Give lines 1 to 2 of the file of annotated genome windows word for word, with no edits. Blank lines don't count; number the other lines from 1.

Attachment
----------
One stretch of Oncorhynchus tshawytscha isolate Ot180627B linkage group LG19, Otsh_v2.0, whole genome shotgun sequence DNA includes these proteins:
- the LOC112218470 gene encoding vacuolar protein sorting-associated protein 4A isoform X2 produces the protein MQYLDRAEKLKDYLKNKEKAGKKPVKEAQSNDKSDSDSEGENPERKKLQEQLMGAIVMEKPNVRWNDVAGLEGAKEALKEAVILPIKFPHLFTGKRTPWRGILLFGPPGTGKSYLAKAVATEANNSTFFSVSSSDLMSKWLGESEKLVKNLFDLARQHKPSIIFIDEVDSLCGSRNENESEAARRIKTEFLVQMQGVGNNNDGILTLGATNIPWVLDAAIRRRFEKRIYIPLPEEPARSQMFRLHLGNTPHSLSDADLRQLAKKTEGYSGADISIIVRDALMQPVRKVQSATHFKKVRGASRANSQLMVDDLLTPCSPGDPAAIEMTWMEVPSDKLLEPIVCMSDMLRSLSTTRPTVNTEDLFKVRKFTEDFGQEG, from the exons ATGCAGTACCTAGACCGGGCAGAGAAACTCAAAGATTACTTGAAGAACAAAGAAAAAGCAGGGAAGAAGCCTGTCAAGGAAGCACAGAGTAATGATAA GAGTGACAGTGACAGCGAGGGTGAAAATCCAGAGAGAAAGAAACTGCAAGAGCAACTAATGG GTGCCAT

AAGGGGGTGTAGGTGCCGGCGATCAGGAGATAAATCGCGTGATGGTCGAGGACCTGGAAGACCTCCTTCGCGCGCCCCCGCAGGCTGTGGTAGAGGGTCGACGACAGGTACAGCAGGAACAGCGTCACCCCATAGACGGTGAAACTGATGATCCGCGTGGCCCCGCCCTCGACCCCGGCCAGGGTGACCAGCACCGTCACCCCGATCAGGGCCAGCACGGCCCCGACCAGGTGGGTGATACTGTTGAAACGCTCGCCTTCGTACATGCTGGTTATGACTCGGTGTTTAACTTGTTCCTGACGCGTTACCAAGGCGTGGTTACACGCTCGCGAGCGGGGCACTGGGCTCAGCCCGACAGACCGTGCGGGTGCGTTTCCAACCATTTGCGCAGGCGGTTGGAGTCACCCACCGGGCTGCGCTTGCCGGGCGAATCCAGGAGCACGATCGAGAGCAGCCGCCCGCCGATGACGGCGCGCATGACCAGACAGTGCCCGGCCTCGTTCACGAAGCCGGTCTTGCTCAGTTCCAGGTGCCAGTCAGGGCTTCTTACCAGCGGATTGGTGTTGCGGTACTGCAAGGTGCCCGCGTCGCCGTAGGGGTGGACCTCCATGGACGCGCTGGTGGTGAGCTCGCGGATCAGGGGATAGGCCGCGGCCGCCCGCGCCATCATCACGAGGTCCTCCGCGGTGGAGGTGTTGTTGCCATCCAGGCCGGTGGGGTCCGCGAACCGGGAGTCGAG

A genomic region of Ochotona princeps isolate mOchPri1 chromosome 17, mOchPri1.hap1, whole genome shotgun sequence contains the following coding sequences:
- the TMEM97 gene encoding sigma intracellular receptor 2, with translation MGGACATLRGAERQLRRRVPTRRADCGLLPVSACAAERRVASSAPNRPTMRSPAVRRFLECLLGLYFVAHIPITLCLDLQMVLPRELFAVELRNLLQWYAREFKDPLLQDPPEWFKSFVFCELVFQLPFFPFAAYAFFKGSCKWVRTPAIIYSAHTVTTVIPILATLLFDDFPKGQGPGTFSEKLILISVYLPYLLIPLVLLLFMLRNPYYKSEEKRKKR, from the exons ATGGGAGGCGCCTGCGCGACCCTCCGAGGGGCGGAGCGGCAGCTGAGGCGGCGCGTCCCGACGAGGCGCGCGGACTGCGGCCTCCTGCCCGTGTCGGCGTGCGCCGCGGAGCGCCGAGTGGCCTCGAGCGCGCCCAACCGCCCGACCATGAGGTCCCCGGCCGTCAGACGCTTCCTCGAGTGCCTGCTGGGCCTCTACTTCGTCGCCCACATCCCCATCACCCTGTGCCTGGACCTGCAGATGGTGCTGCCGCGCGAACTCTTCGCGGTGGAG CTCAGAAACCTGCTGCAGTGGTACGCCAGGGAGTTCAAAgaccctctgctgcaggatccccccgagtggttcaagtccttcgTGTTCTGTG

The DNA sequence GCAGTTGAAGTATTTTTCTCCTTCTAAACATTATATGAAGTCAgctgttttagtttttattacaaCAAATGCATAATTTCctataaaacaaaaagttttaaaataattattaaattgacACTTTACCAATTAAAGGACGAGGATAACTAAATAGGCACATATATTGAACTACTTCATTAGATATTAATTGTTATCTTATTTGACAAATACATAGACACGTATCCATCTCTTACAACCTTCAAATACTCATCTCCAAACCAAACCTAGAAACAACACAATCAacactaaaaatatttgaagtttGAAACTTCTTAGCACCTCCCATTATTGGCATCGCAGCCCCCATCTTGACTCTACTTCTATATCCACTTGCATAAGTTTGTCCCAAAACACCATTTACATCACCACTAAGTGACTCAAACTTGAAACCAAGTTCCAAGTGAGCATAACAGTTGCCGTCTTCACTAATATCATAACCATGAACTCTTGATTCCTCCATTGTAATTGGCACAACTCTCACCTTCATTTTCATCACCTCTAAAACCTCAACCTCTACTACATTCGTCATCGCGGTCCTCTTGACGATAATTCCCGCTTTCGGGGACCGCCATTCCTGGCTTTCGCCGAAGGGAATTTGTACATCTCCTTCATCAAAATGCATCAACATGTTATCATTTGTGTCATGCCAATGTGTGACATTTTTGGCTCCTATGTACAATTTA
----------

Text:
One stretch of Oncorhynchus tshawytscha isolate Ot180627B linkage group LG19, Otsh_v2.0, whole genome shotgun sequence DNA includes these proteins:
- the LOC112218470 gene encoding vacuolar protein sorting-associated protein 4A isoform X2 produces the protein MQYLDRAEKLKDYLKNKEKAGKKPVKEAQSNDKSDSDSEGENPERKKLQEQLMGAIVMEKPNVRWNDVAGLEGAKEALKEAVILPIKFPHLFTGKRTPWRGILLFGPPGTGKSYLAKAVATEANNSTFFSVSSSDLMSKWLGESEKLVKNLFDLARQHKPSIIFIDEVDSLCGSRNENESEAARRIKTEFLVQMQGVGNNNDGILTLGATNIPWVLDAAIRRRFEKRIYIPLPEEPARSQMFRLHLGNTPHSLSDADLRQLAKKTEGYSGADISIIVRDALMQPVRKVQSATHFKKVRGASRANSQLMVDDLLTPCSPGDPAAIEMTWMEVPSDKLLEPIVCMSDMLRSLSTTRPTVNTEDLFKVRKFTEDFGQEG, from the exons ATGCAGTACCTAGACCGGGCAGAGAAACTCAAAGATTACTTGAAGAACAAAGAAAAAGCAGGGAAGAAGCCTGTCAAGGAAGCACAGAGTAATGATAA GAGTGACAGTGACAGCGAGGGTGAAAATCCAGAGAGAAAGAAACTGCAAGAGCAACTAATGG GTGCCAT